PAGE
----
On the frozen surface of Lake Baikal in Siberia, nature makes art.

There, on the frozen lake, stones can be found balancing atop narrow pedestals of ice in shallow cavities, as though carefully sculpted and placed. These are called 'Zen stones', and scientists have finally figured out how these formations occur – by reproducing the phenomenon in the lab.

The stone, physicists have found, acts as a sort of umbrella, shading just a small column of ice from solar radiation, and preventing it from sublimating, resulting in a thin structure of ice supporting the stone.

Moreover, far-infrared black-body irradiance of the stone itself creates the shallow depression around the base of the pillar.

"Zen stones are fascinating natural structures consisting of a stone standing on a slender ice pedestal, whose origin had long been misunderstood," physicists Nicolas Taberlet and Nicolas Plihon of the French National Centre for Scientific Research in France explain in their new study.

"We demonstrate that they are caused by a variation in the sublimation rate of the surrounding ice, which leads to the slow formation of a pedestal, adding to the very few reports of sublimation-driven pattern formation.

"Understanding this process sheds light on other differential ablation processes encountered on ice surfaces, such as debris-covered glaciers, whose existence is threatened by global warming, and icy bodies in space."

pedestalZen stones in nature, and the team's experiment. (Taberlet & Plihon, PNAS, 2021)

Zen stones look incredibly beautiful, which has led to viral sharing, with image posts on popular websites attributing the phenomenon to wind erosion.

However, as Taberlet and Plihon note, these formations show no sign of the mechanical wear that would be associated with wind ablation; and Zen stones can even be found in caves, which affords some level of protection from the elements.

The researchers sought to explore the formation mechanisms of these ice pedestals by recreating the process in a vacuum chamber in a laboratory. A disk of aluminum representing the stone was placed on a block of ice, which then sublimated under infrared black-body radiation from the walls of the chamber.

In the absence of an aluminum disk, the ice sublimated isotropically (uniformly), mimicking the isotropy of diffuse sunlight on an overcast day. When the disk was placed on the ice, the researchers observed the formation of a pedestal, albeit at a deliberately accelerated rate – in nature, the formation process can take several weeks.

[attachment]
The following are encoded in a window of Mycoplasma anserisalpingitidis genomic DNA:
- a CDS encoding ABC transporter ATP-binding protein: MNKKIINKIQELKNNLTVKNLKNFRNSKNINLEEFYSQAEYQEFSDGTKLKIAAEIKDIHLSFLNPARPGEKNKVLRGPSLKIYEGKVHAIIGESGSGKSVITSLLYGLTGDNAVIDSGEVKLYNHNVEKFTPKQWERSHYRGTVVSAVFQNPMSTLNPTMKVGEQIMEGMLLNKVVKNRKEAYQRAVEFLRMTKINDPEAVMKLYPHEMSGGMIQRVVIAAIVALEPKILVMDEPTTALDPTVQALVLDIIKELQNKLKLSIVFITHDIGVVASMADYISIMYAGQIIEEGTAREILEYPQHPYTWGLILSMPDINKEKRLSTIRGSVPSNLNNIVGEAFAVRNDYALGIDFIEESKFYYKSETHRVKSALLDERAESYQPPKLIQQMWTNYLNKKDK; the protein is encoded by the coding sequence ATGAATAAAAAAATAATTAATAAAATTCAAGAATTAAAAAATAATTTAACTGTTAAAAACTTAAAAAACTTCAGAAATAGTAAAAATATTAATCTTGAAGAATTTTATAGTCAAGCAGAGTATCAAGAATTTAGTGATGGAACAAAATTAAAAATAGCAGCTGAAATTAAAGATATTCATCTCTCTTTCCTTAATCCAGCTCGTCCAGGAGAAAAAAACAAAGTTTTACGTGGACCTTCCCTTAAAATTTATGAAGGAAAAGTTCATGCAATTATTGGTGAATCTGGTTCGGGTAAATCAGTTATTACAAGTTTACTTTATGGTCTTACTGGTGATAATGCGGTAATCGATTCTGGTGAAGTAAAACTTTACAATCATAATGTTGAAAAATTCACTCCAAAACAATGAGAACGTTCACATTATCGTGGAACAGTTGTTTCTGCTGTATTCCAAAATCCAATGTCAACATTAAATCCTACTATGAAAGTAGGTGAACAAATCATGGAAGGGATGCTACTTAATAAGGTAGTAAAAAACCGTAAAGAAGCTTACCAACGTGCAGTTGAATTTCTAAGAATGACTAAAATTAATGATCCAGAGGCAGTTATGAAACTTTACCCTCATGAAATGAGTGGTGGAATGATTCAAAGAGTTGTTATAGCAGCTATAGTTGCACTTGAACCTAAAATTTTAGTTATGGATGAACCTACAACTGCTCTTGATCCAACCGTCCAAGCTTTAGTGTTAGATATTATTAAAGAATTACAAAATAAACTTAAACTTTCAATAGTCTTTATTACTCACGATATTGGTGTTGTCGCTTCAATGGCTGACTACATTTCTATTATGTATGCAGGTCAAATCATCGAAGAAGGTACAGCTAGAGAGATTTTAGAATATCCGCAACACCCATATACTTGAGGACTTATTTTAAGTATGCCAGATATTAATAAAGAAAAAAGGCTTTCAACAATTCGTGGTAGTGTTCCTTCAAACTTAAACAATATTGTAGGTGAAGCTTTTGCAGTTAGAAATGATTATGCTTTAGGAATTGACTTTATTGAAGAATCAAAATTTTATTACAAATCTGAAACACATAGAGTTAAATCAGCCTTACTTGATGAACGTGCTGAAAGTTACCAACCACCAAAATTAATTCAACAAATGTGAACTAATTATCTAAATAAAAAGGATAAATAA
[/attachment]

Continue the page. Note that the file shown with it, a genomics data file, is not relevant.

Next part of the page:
zen stoneA 'Zen stone' forming in the lab. (Taberlet & Plihon, PNAS, 2021)

Then, they employed numerical modeling to help them understand what was happening. This revealed that diffuse solar radiation sublimates the surface of the ice – that is, transforms it directly into vapor, bypassing the liquid stage.

However, the presence of the rock results in an uneven rate of sublimation. The rock acts as a sort of umbrella, leaving the thin column most protected from the radiation to sublimate last.

The cavity at the base of the column – conforming, the scientists noted, to the shape of the rock – was a little more perplexing. However, Taberlet and Plihon were able to show that these are shaped by far-infrared black-body radiation emitted by the stone itself, which emits in the temperature range of -20 to 0 degrees Celsius.

"While the umbrella effect is dominant regarding the overall dynamics of Zen stones, the far-infrared emitted by the stone is a necessary secondary effect, which creates the depression surrounding the pedestal," they write in their paper.

This, the researchers said, is very different from the formation of a very similarly shaped, but much larger natural structure – glacier tables. These form when direct sunlight melts the ice around a large rock, creating an object that looks a lot like a table.

"Glacier tables form because the rock may act as a thermal insulator, and therefore, their thermal properties (conductivity and specific heat) are crucial. The conclusion is exactly opposite for Zen stones as demonstrated by our experiments," the researchers explain.

"Moreover, since heat conduction within glacier tables is crucial, there exists a minimum thickness (which depends on the material) below which the stone sinks deep into the ice instead of forming a table. This regime cannot be observed in the conditions where Zen stones form, and even a very thin stone will lead to an ice pedestal."

The research has been published in PNAS.